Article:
Run Out of Town on a Rail?
LAST MONTH MAYOR Norm Coleman stood atop a faux caboose at the Union Depot in downtown St. Paul and laid out his grand vision for the future of the city: Gondolas ferrying folks across the Mississippi River, a year-round farmers' market, and a new sports stadium for every man, woman, and child. Among the laundry list of projects the lame-duck mayor proposed was a plan to reopen the Union Depot to rail traffic for the first time since 1971. Coleman wants to reroute Amtrak's Chicago-to-Seattle Empire Builder through the depot and eventually transform the building into a transportation hub. Apparently, though, Hizzoner forgot to consult a crucial constituency before hatching his plan: the building's current occupants. Specifically Gus Parpas, owner of Christos Union Depot Place, the anchor tenant in the depot's Grand Hall. In a letter to Coleman last month, Parpas complained that opening the building to rail traffic would crush his restaurant and catering business. In order to reach the concourse, Parpas pointed out, rail passengers would have to traipse through the area Christos currently uses for banquets. And while some restaurateurs might consider that a boon, Parpas isn't one of them. He built his business over the past five years by using the Great Hall's majestic neoclassical architecture as a lure for wedding receptions and other parties--affairs that accounted for 60 percent of his business last year,and he expects that figure to climb to 70 percent in 2001. The increased foot traffic that train service would bring will scare newlyweds away, he fears. To bolster that claim, Parpas asserted that the 1999 Titanic exhibit at the depot led to a 15 percent drop in revenue. If his restaurant is run out of town, Parpas concluded, he expects to be compensated. "Given the investment in Christos, its rate of growth, and the 15 years remaining on its lease, the amount of such compensation would be substantial," he warned Coleman, noting that unlike some restaurants in downtown St. Paul, Christos made its mark without taking a dime in public subsidies. "The sentiment that I get from people who live in the neighborhood is, 'We don't want a damn train station in our neighborhood,'" Parpas tells Off Beat. "Who wants an Amtrak station in their back yard?" A call to the mayor's office had not been returned by press time.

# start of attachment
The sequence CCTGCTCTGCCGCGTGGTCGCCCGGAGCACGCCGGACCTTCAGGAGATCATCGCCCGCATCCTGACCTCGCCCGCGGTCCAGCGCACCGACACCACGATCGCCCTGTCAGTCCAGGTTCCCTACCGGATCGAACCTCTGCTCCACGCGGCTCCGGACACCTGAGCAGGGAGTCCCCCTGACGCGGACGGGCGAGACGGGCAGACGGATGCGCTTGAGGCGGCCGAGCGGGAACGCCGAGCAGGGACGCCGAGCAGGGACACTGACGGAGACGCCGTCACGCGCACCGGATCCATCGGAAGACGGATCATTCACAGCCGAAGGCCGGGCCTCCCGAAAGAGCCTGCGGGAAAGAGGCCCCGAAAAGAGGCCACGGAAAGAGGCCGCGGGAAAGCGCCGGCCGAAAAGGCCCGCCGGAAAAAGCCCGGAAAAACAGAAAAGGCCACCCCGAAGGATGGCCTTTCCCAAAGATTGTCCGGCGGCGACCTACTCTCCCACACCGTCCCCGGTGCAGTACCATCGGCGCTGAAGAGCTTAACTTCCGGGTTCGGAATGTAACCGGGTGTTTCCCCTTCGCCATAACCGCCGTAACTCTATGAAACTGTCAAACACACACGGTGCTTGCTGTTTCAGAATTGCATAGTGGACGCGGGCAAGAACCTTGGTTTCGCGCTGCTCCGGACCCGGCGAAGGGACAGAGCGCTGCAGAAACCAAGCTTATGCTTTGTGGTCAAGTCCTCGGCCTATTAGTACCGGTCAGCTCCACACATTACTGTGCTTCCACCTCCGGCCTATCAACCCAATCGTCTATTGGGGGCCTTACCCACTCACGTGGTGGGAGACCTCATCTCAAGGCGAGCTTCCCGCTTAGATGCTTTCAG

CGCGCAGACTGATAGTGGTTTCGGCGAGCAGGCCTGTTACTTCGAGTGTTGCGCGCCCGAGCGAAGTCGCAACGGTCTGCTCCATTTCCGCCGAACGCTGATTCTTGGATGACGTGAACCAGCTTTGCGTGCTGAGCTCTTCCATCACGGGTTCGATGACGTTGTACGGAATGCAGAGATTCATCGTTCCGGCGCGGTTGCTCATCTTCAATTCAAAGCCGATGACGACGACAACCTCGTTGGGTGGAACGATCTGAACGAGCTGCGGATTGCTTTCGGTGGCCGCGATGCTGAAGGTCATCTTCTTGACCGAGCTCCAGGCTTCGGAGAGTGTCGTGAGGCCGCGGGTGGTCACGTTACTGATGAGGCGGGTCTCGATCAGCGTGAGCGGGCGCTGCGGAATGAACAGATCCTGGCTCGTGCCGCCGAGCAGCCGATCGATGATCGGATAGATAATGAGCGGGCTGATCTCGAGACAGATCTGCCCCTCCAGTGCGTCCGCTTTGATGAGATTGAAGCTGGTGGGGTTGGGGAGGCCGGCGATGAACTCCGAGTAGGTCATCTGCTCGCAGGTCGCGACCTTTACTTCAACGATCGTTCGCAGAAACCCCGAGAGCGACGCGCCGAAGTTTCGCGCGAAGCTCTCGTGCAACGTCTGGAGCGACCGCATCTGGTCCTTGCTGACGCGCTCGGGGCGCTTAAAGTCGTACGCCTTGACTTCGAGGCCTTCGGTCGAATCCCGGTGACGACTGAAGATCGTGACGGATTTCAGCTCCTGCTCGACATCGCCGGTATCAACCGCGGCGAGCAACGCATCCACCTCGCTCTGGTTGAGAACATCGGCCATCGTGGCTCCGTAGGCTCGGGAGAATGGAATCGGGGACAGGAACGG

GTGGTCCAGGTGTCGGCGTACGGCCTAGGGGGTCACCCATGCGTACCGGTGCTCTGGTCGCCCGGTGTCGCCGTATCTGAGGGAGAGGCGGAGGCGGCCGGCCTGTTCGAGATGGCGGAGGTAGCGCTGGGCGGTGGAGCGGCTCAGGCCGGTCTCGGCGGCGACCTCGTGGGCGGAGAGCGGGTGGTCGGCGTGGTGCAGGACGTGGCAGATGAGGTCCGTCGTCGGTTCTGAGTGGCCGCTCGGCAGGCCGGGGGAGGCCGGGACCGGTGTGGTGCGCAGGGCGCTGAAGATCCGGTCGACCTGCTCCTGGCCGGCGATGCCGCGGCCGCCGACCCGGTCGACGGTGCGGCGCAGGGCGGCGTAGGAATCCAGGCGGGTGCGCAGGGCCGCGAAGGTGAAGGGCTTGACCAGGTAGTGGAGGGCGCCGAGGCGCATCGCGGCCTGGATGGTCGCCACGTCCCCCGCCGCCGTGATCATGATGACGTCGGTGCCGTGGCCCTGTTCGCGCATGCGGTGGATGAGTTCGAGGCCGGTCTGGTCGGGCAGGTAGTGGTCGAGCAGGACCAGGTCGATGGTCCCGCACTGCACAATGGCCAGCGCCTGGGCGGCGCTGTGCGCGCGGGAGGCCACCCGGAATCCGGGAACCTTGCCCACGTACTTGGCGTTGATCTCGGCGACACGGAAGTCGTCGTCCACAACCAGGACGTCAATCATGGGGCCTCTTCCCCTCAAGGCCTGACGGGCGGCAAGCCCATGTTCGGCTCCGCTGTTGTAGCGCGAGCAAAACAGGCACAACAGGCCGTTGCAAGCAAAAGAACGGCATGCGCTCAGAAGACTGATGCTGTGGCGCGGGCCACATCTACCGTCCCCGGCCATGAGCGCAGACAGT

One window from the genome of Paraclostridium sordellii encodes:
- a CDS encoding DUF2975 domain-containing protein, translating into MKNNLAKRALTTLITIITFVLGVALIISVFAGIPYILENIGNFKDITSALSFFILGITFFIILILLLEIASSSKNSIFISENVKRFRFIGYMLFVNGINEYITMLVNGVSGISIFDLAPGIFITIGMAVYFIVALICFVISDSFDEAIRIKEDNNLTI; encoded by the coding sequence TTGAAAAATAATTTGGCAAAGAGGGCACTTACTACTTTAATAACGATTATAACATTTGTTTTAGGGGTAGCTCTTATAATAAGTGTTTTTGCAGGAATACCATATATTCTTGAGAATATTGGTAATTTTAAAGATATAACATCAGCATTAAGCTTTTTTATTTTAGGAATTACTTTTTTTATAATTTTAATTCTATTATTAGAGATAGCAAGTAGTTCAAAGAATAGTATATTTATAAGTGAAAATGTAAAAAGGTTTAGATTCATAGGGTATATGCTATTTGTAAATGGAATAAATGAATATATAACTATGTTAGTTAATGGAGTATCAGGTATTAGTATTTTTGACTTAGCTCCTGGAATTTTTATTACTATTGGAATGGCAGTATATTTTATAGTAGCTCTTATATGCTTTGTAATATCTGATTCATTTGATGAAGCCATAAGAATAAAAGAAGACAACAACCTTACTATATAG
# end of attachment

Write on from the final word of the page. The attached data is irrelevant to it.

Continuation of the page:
Off Beat Loves an Underdog
"MARYLAND IS OFF in St. Paul at a secluded hotel," wrote ESPN's Andy Katz last Friday in a Final Four preview column. Upon reading this, Off Beat decided it was our duty to uncover this remote location. After beating the reportorial bushes all day Friday, we found our way to the Radisson Hotel in downtown St. Paul, where, despite the secluded location, about 2000 Maryland Terrapin fans were holding a pep rally in a basement banquet hall. Having been less than successful in our attempt to convince the nice woman at the entrance that we were part of a Major Media Outlet she'd regret not letting in the door, we shelled out the $10 cover charge and waded into the sea of red and white pom-poms. One cocktail later we found ourselves transfixed by two seemingly respectable middle-aged men wearing Terrapin T-shirts and homemade pith helmets adorned with crude drawings of turtles. As TV news cameras rolled, they screamed something about the Duke Blue Devils that we couldn't understand and that probably isn't fit for publication anyway. We got chummy with a jovial '84 Maryland alum from Charlotte, North Carolina, who suddenly became despondent when we informed him that the bars in the Twin Cities close at 1:00 a.m. "That's too early!" he cried. Time for another cocktail. Soon all 2,000 of us were engaged in a chant: "Duke sucks! We're gonna beat the hell out of Duke!" Off Beat got so caught up in the fun of shaking our pom-pom that we might well have lost our journalistic objectivity entirely, were it not for the fact that none of the revelers responded to our repeated pleas for a "Fear the Turtle" T-shirt of our very own.